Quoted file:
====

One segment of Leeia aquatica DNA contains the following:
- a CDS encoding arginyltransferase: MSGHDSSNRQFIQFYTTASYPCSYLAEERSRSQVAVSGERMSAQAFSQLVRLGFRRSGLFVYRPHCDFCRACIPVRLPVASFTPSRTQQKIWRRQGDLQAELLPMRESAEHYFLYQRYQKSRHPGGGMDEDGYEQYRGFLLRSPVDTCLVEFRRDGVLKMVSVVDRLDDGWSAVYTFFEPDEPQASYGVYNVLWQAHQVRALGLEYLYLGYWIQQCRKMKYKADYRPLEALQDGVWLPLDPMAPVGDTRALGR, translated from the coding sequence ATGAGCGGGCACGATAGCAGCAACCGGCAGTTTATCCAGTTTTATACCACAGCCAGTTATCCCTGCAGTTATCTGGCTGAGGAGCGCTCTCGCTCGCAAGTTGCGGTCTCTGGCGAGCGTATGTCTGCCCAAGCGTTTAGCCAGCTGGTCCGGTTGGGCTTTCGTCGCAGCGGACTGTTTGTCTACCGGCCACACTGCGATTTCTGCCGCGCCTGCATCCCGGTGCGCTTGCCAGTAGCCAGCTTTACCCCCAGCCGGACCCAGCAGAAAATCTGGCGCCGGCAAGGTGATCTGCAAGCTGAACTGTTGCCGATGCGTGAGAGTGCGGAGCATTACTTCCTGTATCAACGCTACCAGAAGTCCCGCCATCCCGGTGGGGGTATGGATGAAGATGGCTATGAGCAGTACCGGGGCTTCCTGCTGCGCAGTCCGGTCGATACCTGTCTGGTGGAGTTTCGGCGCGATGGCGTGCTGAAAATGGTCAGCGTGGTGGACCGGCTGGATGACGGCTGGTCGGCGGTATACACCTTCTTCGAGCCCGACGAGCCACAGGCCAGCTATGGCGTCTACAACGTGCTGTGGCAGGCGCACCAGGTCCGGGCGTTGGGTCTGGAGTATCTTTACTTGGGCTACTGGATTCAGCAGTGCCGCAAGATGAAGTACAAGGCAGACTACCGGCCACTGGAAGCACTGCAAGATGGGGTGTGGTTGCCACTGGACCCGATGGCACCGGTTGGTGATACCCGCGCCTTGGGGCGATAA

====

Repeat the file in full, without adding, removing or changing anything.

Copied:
One segment of Leeia aquatica DNA contains the following:
- a CDS encoding arginyltransferase: MSGHDSSNRQFIQFYTTASYPCSYLAEERSRSQVAVSGERMSAQAFSQLVRLGFRRSGLFVYRPHCDFCRACIPVRLPVASFTPSRTQQKIWRRQGDLQAELLPMRESAEHYFLYQRYQKSRHPGGGMDEDGYEQYRGFLLRSPVDTCLVEFRRDGVLKMVSVVDRLDDGWSAVYTFFEPDEPQASYGVYNVLWQAHQVRALGLEYLYLGYWIQQCRKMKYKADYRPLEALQDGVWLPLDPMAPVGDTRALGR, translated from the coding sequence ATGAGCGGGCACGATAGCAGCAACCGGCAGTTTATCCAGTTTTATACCACAGCCAGTTATCCCTGCAGTTATCTGGCTGAGGAGCGCTCTCGCTCGCAAGTTGCGGTCTCTGGCGAGCGTATGTCTGCCCAAGCGTTTAGCCAGCTGGTCCGGTTGGGCTTTCGTCGCAGCGGACTGTTTGTCTACCGGCCACACTGCGATTTCTGCCGCGCCTGCATCCCGGTGCGCTTGCCAGTAGCCAGCTTTACCCCCAGCCGGACCCAGCAGAAAATCTGGCGCCGGCAAGGTGATCTGCAAGCTGAACTGTTGCCGATGCGTGAGAGTGCGGAGCATTACTTCCTGTATCAACGCTACCAGAAGTCCCGCCATCCCGGTGGGGGTATGGATGAAGATGGCTATGAGCAGTACCGGGGCTTCCTGCTGCGCAGTCCGGTCGATACCTGTCTGGTGGAGTTTCGGCGCGATGGCGTGCTGAAAATGGTCAGCGTGGTGGACCGGCTGGATGACGGCTGGTCGGCGGTATACACCTTCTTCGAGCCCGACGAGCCACAGGCCAGCTATGGCGTCTACAACGTGCTGTGGCAGGCGCACCAGGTCCGGGCGTTGGGTCTGGAGTATCTTTACTTGGGCTACTGGATTCAGCAGTGCCGCAAGATGAAGTACAAGGCAGACTACCGGCCACTGGAAGCACTGCAAGATGGGGTGTGGTTGCCACTGGACCCGATGGCACCGGTTGGTGATACCCGCGCCTTGGGGCGATAA